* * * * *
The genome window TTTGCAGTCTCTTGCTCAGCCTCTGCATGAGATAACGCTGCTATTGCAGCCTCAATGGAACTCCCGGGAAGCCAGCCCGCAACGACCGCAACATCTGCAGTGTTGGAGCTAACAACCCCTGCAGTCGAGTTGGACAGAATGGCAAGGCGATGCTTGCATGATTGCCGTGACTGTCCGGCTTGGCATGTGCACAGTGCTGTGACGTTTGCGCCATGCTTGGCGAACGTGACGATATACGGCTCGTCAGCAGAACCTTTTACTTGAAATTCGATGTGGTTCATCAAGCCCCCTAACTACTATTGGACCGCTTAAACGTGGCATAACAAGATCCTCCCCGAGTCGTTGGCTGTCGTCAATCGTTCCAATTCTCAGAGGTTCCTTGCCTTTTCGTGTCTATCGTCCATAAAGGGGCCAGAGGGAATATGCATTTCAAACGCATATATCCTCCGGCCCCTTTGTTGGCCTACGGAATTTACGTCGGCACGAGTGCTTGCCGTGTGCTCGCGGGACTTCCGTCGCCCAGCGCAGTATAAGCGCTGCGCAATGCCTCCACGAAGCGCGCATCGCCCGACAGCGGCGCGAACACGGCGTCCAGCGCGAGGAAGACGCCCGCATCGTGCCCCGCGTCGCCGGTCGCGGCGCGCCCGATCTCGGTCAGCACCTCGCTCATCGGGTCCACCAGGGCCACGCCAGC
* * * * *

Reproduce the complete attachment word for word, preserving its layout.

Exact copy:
The genome window TTTGCAGTCTCTTGCTCAGCCTCTGCATGAGATAACGCTGCTATTGCAGCCTCAATGGAACTCCCGGGAAGCCAGCCCGCAACGACCGCAACATCTGCAGTGTTGGAGCTAACAACCCCTGCAGTCGAGTTGGACAGAATGGCAAGGCGATGCTTGCATGATTGCCGTGACTGTCCGGCTTGGCATGTGCACAGTGCTGTGACGTTTGCGCCATGCTTGGCGAACGTGACGATATACGGCTCGTCAGCAGAACCTTTTACTTGAAATTCGATGTGGTTCATCAAGCCCCCTAACTACTATTGGACCGCTTAAACGTGGCATAACAAGATCCTCCCCGAGTCGTTGGCTGTCGTCAATCGTTCCAATTCTCAGAGGTTCCTTGCCTTTTCGTGTCTATCGTCCATAAAGGGGCCAGAGGGAATATGCATTTCAAACGCATATATCCTCCGGCCCCTTTGTTGGCCTACGGAATTTACGTCGGCACGAGTGCTTGCCGTGTGCTCGCGGGACTTCCGTCGCCCAGCGCAGTATAAGCGCTGCGCAATGCCTCCACGAAGCGCGCATCGCCCGACAGCGGCGCGAACACGGCGTCCAGCGCGAGGAAGACGCCCGCATCGTGCCCCGCGTCGCCGGTCGCGGCGCGCCCGATCTCGGTCAGCACCTCGCTCATCGGGTCCACCAGGGCCACGCCAGC